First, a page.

Not sure how you have come to that conclusion.
They have always said they want to win, they have sacked Dalglish (and previously Hodgson) because they weren't being successful.
They want success and if they get that they'll get maximum rewards, as financially they'll benefit most if we are at the top.
Winning is their main goal, they have always said that and I don't think we have seen anything to suggest otherwise. They have been ruthless to try and make that happen.
My thoughts exactly. I simply cannot fathom the number of times I've read "the owners simply want to make money." Let's be clear about a few things.
-- Henry and Werner have more money than they know what to do with.
-- If that wasn't enough for them, rest assured they could find lots of ways of making more that would be quicker, less risky, and involve a whole lot less effort than buying and running a Premier League football team (or, for that matter, a Major League Baseball team).
-- There's a bigger motivation for people like the FSG heads to own a big-time sports franchise than profit-taking: winning
. Making your club #1 in the land, the continent, or the world gives a thrill that piling another few million in the vault (on top of the other several hundred million they already have there) no longer can. Being atop the sporting world is a major boost of ego-gratification that trading bonds (or whatever) simply cannot provide. And there's more: not just the thrill of winning, but of having won because you yourself were able to outthink the opposition, to find a new system, a new paradigm that provides success where those who came before you had failed, is the sweetest feeling for the powerful and highly-competitive.
-- From the way FSG ran the Red Sox, it is clear that they made winning a top priority -- and, in fact, were able to take the Sox to the world championship within a little over a couple of years. In doing so, they cleared out the old management and brought in young leadership (their new General Manager -- the equivalent of a DoF -- was only 28 when he was hired) with innovative approaches, and worked many of the principles of sabermetric research (misunderstood and wrongly labeled as "Moneyball" far too often here...but that is a subject for another thread) in the decision-making process. The big thing to take away from this was that they achieved this championship -- which involved considerable cost in free-agent signings, restaffing, and so on -- with a franchise that was already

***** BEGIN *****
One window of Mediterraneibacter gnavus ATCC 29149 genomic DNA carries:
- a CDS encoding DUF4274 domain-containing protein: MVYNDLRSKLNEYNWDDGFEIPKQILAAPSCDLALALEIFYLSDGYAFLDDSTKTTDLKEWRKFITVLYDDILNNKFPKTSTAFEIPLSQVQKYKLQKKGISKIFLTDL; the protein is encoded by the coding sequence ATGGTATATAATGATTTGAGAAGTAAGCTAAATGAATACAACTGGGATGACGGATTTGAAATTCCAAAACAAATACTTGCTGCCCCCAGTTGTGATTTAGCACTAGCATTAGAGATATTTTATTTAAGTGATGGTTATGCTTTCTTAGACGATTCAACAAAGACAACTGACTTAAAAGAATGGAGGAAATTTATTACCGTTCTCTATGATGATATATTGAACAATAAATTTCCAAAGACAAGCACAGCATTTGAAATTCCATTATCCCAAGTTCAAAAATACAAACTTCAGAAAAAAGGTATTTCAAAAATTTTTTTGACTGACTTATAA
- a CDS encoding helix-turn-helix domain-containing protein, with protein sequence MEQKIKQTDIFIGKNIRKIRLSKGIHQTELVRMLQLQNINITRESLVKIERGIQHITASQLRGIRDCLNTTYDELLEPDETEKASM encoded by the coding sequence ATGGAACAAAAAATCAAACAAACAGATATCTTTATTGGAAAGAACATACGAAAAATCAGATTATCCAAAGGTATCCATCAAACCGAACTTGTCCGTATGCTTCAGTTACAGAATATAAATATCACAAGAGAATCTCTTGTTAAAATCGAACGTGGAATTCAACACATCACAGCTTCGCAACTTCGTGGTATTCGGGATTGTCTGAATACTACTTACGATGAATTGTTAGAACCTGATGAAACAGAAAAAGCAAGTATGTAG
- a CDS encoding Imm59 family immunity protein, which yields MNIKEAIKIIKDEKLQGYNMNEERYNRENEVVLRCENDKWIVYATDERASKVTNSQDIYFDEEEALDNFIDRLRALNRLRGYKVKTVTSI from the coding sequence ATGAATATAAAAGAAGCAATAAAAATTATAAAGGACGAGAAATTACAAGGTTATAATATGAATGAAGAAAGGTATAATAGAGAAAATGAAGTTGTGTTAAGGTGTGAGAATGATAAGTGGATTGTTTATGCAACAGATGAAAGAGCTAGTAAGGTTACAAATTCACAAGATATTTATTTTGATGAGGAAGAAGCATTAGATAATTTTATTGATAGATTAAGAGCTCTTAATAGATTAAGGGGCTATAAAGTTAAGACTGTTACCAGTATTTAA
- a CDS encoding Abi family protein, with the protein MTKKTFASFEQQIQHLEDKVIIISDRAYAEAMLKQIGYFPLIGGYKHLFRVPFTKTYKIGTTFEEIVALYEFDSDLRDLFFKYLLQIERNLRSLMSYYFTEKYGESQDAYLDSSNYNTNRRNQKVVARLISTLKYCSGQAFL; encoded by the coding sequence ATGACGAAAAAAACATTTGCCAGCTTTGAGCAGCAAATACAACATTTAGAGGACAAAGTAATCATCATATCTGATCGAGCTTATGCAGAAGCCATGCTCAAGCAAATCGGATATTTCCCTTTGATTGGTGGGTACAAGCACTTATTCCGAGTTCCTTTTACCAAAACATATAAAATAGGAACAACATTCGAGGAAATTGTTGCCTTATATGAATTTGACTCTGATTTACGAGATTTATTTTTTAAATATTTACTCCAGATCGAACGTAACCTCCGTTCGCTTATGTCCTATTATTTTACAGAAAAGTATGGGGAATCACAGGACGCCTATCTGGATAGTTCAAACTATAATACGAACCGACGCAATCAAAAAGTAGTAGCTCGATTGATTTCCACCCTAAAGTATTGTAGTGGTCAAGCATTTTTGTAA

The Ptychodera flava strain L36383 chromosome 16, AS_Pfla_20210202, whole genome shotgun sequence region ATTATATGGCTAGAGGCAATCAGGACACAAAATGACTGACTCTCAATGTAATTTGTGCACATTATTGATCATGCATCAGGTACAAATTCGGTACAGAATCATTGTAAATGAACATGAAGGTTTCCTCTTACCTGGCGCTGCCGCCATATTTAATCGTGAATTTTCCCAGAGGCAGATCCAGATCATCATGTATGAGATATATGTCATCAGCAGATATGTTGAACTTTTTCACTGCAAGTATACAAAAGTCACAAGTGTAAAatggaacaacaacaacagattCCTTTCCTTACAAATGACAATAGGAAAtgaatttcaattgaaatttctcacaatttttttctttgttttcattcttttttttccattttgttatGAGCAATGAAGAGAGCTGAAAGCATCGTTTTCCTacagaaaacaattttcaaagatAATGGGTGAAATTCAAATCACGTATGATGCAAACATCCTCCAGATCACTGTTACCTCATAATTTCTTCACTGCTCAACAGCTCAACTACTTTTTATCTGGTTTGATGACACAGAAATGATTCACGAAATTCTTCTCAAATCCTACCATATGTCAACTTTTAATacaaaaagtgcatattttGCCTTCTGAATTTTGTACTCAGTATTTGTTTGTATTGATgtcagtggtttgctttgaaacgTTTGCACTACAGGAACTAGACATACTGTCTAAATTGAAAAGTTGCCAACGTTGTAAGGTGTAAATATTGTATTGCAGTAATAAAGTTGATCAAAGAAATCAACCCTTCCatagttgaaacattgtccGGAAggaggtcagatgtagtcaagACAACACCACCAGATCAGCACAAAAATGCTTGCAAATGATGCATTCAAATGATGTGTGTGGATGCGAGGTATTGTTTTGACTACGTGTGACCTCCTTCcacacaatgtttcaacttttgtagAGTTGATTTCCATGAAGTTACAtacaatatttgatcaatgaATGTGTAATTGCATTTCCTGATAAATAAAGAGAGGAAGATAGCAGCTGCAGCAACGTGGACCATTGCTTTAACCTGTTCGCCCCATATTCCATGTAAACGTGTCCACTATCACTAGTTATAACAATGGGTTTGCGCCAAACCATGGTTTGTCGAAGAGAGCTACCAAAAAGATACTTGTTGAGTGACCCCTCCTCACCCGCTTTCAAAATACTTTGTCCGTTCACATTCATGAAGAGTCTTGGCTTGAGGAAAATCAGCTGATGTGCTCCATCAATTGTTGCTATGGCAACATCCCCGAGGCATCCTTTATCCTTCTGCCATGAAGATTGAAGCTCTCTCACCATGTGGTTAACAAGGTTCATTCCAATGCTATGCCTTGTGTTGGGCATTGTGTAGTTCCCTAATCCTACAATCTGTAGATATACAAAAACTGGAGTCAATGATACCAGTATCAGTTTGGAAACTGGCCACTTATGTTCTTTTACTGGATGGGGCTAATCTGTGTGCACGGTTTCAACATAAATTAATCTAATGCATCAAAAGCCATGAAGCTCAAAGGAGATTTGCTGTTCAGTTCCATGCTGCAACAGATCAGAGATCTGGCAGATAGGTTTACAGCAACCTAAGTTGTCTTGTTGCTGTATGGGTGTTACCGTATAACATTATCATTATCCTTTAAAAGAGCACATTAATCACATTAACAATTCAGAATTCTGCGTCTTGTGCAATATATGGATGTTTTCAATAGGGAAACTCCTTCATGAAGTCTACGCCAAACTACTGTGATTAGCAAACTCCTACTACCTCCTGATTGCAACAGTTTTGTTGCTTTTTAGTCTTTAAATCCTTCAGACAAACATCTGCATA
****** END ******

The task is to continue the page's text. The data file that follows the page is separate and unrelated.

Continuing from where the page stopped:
selling out games and had a rich cable network. (It also had a city -- hell, a six-state area -- of near-religiously-devoted, supporters who passed along the team's history, its past triumphs and more-recent tragedies, from father to son for almost a century. Sound familiar?) If Henry et. al.
had merely wanted to make money, they could have sat back, kept the Sox competitive on a lower budget, made the playoffs (but rarely gone beyond the first round) on a regular enough basis to keep fans satisfied, and raked in the cash. They didn't, and I see no reason to think that is their primary goal here.
-- What I do think is the primary goal of FSG is to build a new structure, a new way of doing business here, that can be shown to win out over the "old way" of doing business in the EPL. Whether they succeed or fail is yet unknown; if they fail, they will be understandably reviled for years to come. But, if they succeed?
-- Some have said, from what they perceive of FSG's plan, that the owners no longer believe "Liverpool FC exists to win trophies." I would say otherwise -- that they see their goal is for us to win everything
...and that includes the Premier League trophy, the UEFA Champions League trophy, and even the Club World Cup. But, to win the Champions League, you have to qualify for the Champions League. Hence the importance of finishing fourth. Yes, there's a financial reward for making the CL, but to assume that the payoff is the owners' sole interest is missing the point. Every one of the "top four" is able to use that extra reward to build its player strength, to make a deeper run in the CL, and to hopefully win it (and the EPL title, obviously, as well). This is investment that, otherwise, will have to come out of the owners' pockets -- and, more crucially, with the advent of FFP, might not be possible at all. It isn't so much that there's a reward for making CL, but that there's almost a penalty for not